Qiu Zhijie

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Qiu Zhijie
Born 1969
Fujian province, China
Nationality Chinese
Education Zhejiang Academy of Fine Arts, Hangzhou
Known for Calligraphy, Video, Photography, Painting
Notable work Propagator in the Darkness, Orchid Pavilion Preface, Tattoo 1, A Suicidology of the Nanjing Yangtze River Bridge
Qiu Zhijie
Chinese 邱志杰

Qiu Zhijie (邱志杰; born 1969) is a contemporary Chinese artist who works primarily in video and photography. Overall, Qiu's work suggests the struggle between the forces of destiny and self-assertion. Other common themes are social fragmentation and transience.[1]

Qiu was born in 1969 in Fujian province. In 1992, he graduated from the printmaking department at Zhejiang Academy of Fine Arts, Hangzhou.[2] He now lives and works in Beijing.

The artist's break-through exhibition was in 1992 with China's New Art, Post-1989 at the Hanart Gallery and Hong Kong Arts Centre. By 1999, his work began receiving overseas interest with his inclusion in Revolutionary Capitals: Beijing-London at the Institute of Contemporary Arts, London. In 2007 he had his first solo exhibition in the United States at the New York gallery Chambers Fine Art.

In 2005, his work was exhibited in the Victoria and Albert Museum's Between Past And Future: New Photography And Video From China, including Tattoo 1, which explores Qiu's assertion that in our media-saturated age, "signs and codes have overpowered actual human beings, and our bodies have become merely their vehicles." The character bu — meaning "no" — is written across the artist's body and on the wall behind him, creating the illusion that it floats free of the body.

Life and work[edit]

Qiu was born in 1969 in Fujian province, China. He graduated from the printmaking department of the Zhejiang Academy of Fine Arts, Hangzhou in 1992.[2] Soon after, he was developing his technical and conceptual skills, as seen in his graduate work A New Life (1992).[3] The installation featured 16 glass panels of different sizes on which texts, slogans, and figures were printed. The installation create a translucent labyrinth from these panels, which allowed the audience to take part in the work as their bodies filled the clear sections of the glass panels.[3] Qiu's work in A New Life developed the basis for later works including Bathroom (1997) and his Tattoo series (1994). The Tattoo series in particular further explored the concept of free-floating symbols and words that were imposed on the individual. The imposition of the external world onto the individual for better or worse is also featured in his Rainbow photography series.

Beyond symbols, icons, and external pressures, Qiu has explored the concept of transience in many of his works. His Baguo series of photographs, for instance, displays scenes of streets with market stalls and buildings, but the streets are filled with ghostly half-transparent roaming figures.[4] These "ghosts" imply a sense that they are coming and going but never stationary enough to make a lasting impression, as the buildings have. His Propagator in the Darkness lithograph also presents this theme. The lithograph displays a skeleton shouting through a megaphone inside a bell. Regarding this work, Qiu has said "No one can see him or hear him, but he's still showing his propaganda slogan. For me this is about sounds disappearing, about the past disappearing. Whether it's good or not, we don't know. It's quite a complicated feeling."[1]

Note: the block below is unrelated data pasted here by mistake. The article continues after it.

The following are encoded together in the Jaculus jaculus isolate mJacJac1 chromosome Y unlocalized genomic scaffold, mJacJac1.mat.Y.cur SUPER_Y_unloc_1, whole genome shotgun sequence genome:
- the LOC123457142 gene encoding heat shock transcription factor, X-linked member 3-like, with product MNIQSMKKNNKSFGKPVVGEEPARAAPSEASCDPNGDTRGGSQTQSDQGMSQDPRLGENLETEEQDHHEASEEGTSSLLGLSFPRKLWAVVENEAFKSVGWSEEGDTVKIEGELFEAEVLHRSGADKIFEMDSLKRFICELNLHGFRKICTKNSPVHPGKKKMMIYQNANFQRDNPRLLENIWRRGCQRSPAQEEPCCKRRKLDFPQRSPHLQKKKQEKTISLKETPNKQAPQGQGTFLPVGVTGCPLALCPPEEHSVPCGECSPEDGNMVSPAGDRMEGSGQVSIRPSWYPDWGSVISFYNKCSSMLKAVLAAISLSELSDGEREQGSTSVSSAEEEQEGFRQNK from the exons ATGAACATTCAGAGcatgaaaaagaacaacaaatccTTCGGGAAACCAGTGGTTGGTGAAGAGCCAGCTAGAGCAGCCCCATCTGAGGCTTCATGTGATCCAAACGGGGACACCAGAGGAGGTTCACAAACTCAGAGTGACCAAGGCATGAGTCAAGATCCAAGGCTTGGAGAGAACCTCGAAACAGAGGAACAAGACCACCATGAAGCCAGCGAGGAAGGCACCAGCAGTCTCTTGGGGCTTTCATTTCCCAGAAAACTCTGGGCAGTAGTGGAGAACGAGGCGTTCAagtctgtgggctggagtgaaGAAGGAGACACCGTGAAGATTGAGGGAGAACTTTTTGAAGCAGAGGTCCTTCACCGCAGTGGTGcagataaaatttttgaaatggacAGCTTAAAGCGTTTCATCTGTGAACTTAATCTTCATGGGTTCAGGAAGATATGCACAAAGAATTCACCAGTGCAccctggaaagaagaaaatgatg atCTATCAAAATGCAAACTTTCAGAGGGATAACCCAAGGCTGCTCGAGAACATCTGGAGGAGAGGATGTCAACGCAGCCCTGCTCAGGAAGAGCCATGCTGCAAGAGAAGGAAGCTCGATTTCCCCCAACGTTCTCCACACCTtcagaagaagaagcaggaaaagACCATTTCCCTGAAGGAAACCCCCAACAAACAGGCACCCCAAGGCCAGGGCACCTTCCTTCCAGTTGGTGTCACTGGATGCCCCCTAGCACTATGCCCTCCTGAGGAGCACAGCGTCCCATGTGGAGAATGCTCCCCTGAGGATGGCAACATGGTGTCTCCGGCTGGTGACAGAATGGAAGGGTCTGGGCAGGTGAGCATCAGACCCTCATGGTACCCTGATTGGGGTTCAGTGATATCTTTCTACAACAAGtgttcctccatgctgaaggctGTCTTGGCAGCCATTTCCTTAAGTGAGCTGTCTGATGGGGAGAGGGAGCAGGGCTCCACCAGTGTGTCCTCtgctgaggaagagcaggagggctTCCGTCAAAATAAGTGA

According to Qiu in an interview from 2001, the most significant turning point in his career was his work producing the installation Public Life/Glass Toilet (1994), which led to an ongoing interest in revealing the otherwise obscured practices of art production.[3]

Qiu is an accomplished author of Art theory books. his published books include as “Image and Post-modernism”, “Give Me A Mask”, “The Boundary of Freedom”, “The Scene is Most Important”, “Photography After Photography”, and “Basic Course in Total Art Creation”.[5]

Qiu is currently a professor at the School of Inter-media Art of China Art Academy, the Director of Total Art Studio and member of the supervisor team in the Art and Social Thoughts Institute.[5] He also curated "Phenomena and Image" in 1996, a series of exhibitions with the theme of “Post-sense Sensibility” between 1999 and 2004, “Long March, A Walking Visual Display” in 2002, and the video portion of the First Guangzhou Triennial and “Archeology of Future: The Second Triennial of Chinese Art” in 2005.[5]

Qiu has been teaching in the Total Art Studio of China Academy of Art since 2003. He has proposed ways to develop the concept of “total art” in both formal academic and professional contexts.[5]

Exhibitions[edit]

The following is a list of solo exhibitions that Qiu has created. He has participated in many more exhibitions in groups.[6]

See also[edit]

References[edit]

  1. ^ a b Cotter, Holland (April 20, 2001). "Art In Review, Qiu Zhijie". New York Times. 
  2. ^ a b "Qiu Zhijie Biography". qiuzhijie.com. Retrieved 2 May 2012. 
  3. ^ a b c "New Media Art in Australia and Asia". experimenta.org. Retrieved 2 May 2012. 
  4. ^ "Baguo". qiuzhijie.com. Retrieved 2 May 2012. 
  5. ^ a b c d "Shanghai Biennale". shanghaibiennale.com. Retrieved 2 May 2012. 
  6. ^ "Exhibition List". qiuzhijie.com. Retrieved 2 May 2012. 

External links[edit]